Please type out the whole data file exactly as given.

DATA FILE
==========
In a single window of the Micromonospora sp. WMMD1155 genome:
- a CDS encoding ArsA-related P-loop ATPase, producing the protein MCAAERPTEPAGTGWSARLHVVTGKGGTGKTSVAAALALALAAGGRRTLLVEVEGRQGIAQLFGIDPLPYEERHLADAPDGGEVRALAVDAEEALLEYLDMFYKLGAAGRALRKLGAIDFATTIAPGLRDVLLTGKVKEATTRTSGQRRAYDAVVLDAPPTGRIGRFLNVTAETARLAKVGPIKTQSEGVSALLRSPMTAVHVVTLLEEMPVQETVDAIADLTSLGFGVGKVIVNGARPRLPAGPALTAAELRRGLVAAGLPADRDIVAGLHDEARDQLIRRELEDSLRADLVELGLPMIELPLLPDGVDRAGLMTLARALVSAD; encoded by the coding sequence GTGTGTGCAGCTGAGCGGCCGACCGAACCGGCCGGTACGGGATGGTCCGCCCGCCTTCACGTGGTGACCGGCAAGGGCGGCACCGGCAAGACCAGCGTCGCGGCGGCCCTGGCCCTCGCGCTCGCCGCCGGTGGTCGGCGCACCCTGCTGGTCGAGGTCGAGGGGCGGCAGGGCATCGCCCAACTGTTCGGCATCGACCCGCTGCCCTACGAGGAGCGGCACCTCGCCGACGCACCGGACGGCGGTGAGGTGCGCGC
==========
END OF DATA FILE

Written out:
In a single window of the Micromonospora sp. WMMD1155 genome:
- a CDS encoding ArsA-related P-loop ATPase, producing the protein MCAAERPTEPAGTGWSARLHVVTGKGGTGKTSVAAALALALAAGGRRTLLVEVEGRQGIAQLFGIDPLPYEERHLADAPDGGEVRALAVDAEEALLEYLDMFYKLGAAGRALRKLGAIDFATTIAPGLRDVLLTGKVKEATTRTSGQRRAYDAVVLDAPPTGRIGRFLNVTAETARLAKVGPIKTQSEGVSALLRSPMTAVHVVTLLEEMPVQETVDAIADLTSLGFGVGKVIVNGARPRLPAGPALTAAELRRGLVAAGLPADRDIVAGLHDEARDQLIRRELEDSLRADLVELGLPMIELPLLPDGVDRAGLMTLARALVSAD; encoded by the coding sequence GTGTGTGCAGCTGAGCGGCCGACCGAACCGGCCGGTACGGGATGGTCCGCCCGCCTTCACGTGGTGACCGGCAAGGGCGGCACCGGCAAGACCAGCGTCGCGGCGGCCCTGGCCCTCGCGCTCGCCGCCGGTGGTCGGCGCACCCTGCTGGTCGAGGTCGAGGGGCGGCAGGGCATCGCCCAACTGTTCGGCATCGACCCGCTGCCCTACGAGGAGCGGCACCTCGCCGACGCACCGGACGGCGGTGAGGTGCGCGC